Three of the 2019 American 14:1 Straight Pool Championships’ competitors made it through the event’s three-day Round Robin phase (Oct. 22-24) with undefeated (6-0) records. They were arguably not the names you might have expected from this particular field of 42 entrants, which included six former winners of the championship title – Mika Immonen (2007), Johnny Archer (2011), John Schmidt (2012), Thorsten Hohmann (2013), Darren Appleton (’14 & ’15), and Neils Feijen (2016). Two-time runner up Danny Barouty (to Ed Hodan in 2006 and Bob Maidhof in 2008) was competing, as were runner-ups Shaun Wilkie (to Danny Harriman in 2010), John Schmidt (to Archer, 2011), Archer (to Hohmann, 2013), Hohmann (to Schmidt in 2012, Darren Appleton in 2015 & Klenti Kaci in 2018), Immonen (to Feijen in 2016) and Dennis Orcollo (to Konrad Juszczyszyn in 2017).
 
Instead, Austria’s Max Lechner, Finland’s Jan Siekkinen and Spain’s Francisco Sanchez-Ruiz went undefeated through the Round Robin phase of the event and were awarded a bye in the 24-entrant single elimination phase which began today (Friday) and will continue through tomorrow (Saturday) at Q Master Billiards in Virginia Beach, VA. Lechner was paired in his seven-entrant round robin flight and won his six race-to-125 matches by an average of 102 balls. He gave up, in order, one to David Alcaide, 66 to Marc Vidal, 24 to Tom Walter, seven to Blair Levandowski and 41 to Don Polo
 
Siekkinen competed in what was arguably the event’s toughest group of seven and went through Thorsten Hohmann (43), Johnny Archer (81), Lee Van Corteza (59), Sean Morgan (21), Neil Gold (65) and Pascal Dufresne (44); an average of 52. Ruiz got by John Schmidt (66), Petri Makkonen (25), Bob Hunter (55), Mike Badsteubner (27), Reymart Lim (72) and Michael Frank (-1); average of 40.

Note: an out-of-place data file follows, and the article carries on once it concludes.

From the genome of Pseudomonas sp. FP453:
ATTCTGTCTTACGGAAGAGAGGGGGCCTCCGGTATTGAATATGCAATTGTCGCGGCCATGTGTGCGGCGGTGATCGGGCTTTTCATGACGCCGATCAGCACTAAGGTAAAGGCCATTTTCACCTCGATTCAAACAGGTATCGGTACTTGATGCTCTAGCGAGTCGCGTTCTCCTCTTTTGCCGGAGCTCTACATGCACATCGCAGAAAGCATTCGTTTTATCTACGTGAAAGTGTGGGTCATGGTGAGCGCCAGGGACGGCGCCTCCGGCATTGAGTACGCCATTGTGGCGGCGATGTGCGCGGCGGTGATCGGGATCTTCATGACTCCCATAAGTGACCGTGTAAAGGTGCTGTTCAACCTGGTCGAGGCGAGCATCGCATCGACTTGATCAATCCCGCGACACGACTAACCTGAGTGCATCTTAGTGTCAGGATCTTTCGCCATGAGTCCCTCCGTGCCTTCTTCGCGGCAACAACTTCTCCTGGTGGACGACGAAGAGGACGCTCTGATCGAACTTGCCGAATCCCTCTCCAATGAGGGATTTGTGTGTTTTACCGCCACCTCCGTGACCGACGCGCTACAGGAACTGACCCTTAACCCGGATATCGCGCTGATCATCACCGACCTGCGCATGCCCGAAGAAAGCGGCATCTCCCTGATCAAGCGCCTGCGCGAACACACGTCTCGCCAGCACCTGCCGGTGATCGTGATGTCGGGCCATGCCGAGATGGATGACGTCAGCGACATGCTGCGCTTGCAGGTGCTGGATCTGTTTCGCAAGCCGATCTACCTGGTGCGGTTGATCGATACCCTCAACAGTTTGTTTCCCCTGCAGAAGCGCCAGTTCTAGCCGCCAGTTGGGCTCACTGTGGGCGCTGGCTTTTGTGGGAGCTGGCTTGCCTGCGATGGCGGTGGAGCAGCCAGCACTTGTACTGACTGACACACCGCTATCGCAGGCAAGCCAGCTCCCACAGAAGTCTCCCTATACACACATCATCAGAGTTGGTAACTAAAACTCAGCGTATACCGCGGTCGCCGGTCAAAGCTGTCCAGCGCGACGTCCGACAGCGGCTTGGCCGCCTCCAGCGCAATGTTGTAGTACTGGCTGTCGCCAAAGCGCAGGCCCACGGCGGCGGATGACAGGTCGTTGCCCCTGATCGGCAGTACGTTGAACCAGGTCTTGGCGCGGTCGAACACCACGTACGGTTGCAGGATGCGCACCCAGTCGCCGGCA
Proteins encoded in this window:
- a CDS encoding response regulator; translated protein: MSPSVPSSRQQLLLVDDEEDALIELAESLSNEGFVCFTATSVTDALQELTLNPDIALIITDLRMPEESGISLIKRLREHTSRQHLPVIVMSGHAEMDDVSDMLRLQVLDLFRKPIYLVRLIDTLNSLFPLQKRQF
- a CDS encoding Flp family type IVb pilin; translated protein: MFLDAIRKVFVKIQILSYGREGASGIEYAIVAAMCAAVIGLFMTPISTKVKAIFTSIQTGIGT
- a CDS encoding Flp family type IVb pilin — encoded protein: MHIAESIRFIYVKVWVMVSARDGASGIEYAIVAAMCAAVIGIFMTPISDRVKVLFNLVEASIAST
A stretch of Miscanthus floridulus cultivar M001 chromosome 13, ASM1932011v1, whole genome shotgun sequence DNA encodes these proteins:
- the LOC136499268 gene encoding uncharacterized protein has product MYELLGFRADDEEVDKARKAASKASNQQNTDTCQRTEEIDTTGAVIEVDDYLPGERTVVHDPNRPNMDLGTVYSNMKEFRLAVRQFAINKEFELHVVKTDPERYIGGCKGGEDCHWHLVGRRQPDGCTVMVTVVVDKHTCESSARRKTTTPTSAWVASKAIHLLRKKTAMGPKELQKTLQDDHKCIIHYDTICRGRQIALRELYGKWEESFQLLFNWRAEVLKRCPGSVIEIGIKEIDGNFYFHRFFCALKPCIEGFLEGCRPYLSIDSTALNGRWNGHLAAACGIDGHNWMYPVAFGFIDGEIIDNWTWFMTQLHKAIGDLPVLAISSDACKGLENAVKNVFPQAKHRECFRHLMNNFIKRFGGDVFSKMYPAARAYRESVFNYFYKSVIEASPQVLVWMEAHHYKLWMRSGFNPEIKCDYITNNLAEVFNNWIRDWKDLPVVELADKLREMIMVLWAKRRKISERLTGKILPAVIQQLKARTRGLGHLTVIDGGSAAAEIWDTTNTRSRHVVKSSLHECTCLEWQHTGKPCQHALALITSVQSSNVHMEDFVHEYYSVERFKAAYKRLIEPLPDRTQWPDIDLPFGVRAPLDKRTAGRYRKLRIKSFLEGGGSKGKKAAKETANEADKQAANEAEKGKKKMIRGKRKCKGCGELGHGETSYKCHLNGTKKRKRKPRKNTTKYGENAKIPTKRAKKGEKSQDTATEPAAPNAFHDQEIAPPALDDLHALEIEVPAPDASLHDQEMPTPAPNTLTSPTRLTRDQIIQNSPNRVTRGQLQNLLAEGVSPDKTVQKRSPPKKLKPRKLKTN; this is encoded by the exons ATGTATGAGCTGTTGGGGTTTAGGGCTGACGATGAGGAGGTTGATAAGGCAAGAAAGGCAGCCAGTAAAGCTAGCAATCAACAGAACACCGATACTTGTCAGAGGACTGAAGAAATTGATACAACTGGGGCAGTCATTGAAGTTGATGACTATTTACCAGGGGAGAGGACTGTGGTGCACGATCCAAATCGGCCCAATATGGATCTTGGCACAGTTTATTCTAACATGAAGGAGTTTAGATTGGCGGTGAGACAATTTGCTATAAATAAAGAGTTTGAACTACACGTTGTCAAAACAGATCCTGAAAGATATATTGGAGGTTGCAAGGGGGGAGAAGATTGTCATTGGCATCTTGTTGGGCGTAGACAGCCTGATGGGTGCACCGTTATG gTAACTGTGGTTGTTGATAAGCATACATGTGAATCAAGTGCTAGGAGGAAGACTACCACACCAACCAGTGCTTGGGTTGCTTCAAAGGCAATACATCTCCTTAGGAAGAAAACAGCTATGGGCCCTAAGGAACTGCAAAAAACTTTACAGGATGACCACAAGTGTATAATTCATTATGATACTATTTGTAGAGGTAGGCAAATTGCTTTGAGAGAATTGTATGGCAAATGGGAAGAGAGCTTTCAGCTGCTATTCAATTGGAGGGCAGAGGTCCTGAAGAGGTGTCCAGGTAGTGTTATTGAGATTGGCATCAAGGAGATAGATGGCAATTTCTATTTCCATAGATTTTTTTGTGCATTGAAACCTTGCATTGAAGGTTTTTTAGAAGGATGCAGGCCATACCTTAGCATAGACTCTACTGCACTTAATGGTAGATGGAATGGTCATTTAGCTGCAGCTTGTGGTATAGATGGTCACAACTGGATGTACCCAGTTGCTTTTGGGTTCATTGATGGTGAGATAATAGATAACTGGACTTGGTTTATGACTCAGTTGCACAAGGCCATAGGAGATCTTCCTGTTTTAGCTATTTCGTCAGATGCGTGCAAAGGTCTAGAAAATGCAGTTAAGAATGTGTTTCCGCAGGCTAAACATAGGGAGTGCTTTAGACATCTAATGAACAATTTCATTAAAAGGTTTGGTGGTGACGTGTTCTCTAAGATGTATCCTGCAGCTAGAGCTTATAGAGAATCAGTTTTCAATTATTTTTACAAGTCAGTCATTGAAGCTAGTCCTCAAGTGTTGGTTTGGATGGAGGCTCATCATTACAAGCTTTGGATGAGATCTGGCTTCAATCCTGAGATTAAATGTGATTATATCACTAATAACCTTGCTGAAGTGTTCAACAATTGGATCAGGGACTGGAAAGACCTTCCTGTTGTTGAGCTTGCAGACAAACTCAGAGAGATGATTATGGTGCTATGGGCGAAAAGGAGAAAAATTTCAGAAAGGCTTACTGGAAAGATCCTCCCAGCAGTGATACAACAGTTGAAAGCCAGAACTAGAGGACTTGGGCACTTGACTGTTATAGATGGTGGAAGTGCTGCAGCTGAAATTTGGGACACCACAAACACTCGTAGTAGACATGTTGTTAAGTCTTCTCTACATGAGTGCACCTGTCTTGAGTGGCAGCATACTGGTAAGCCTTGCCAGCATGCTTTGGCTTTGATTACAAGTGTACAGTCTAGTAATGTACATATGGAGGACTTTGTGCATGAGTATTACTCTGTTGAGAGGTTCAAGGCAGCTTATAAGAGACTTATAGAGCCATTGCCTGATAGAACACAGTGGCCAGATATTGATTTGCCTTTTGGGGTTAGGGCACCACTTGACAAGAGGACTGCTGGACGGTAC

The remaining five competitors to receive opening round byes into single elimination were all 5-1 in the round robin competition. Ruslan Chinakhov lost his opening round match to Neils Feijen, one of two matches that Feijen won by shutout, 125-0 (the other was against Bob Madenjian). Chinakhov went on to down Albin Ouschan, Ralph Eckert and deliver a second shutout to Madenjian, before defeating Holden Chin and Darren Frank. Dennis Orcollo lost his opening match to Darren Appleton in one of the round robin’s closest games, 125-116. Orcollo went on to meet and defeat Maksim Dudanets, Marco Teutscher, Danny Barouty, Earl Herring and Steve Matthieu.